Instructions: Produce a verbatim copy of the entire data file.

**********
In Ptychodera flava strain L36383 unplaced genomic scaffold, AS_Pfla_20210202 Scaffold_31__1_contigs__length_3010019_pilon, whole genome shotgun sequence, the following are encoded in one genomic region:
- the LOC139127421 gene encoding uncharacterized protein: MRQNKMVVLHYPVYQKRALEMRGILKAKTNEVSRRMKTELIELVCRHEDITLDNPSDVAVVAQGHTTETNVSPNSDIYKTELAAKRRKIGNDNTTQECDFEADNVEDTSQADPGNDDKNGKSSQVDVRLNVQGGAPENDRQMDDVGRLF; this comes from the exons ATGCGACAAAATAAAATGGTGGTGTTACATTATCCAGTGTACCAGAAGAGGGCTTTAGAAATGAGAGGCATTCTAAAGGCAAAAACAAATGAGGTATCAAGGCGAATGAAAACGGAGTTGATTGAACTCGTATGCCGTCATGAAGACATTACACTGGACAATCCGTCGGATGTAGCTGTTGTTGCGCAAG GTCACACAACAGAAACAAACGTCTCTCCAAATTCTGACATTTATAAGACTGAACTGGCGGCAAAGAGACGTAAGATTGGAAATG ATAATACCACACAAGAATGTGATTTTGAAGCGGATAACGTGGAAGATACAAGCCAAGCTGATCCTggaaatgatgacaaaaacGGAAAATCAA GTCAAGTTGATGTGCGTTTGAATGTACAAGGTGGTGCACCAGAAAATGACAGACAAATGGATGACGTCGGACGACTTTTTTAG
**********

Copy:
In Ptychodera flava strain L36383 unplaced genomic scaffold, AS_Pfla_20210202 Scaffold_31__1_contigs__length_3010019_pilon, whole genome shotgun sequence, the following are encoded in one genomic region:
- the LOC139127421 gene encoding uncharacterized protein: MRQNKMVVLHYPVYQKRALEMRGILKAKTNEVSRRMKTELIELVCRHEDITLDNPSDVAVVAQGHTTETNVSPNSDIYKTELAAKRRKIGNDNTTQECDFEADNVEDTSQADPGNDDKNGKSSQVDVRLNVQGGAPENDRQMDDVGRLF; this comes from the exons ATGCGACAAAATAAAATGGTGGTGTTACATTATCCAGTGTACCAGAAGAGGGCTTTAGAAATGAGAGGCATTCTAAAGGCAAAAACAAATGAGGTATCAAGGCGAATGAAAACGGAGTTGATTGAACTCGTATGCCGTCATGAAGACATTACACTGGACAATCCGTCGGATGTAGCTGTTGTTGCGCAAG GTCACACAACAGAAACAAACGTCTCTCCAAATTCTGACATTTATAAGACTGAACTGGCGGCAAAGAGACGTAAGATTGGAAATG ATAATACCACACAAGAATGTGATTTTGAAGCGGATAACGTGGAAGATACAAGCCAAGCTGATCCTggaaatgatgacaaaaacGGAAAATCAA GTCAAGTTGATGTGCGTTTGAATGTACAAGGTGGTGCACCAGAAAATGACAGACAAATGGATGACGTCGGACGACTTTTTTAG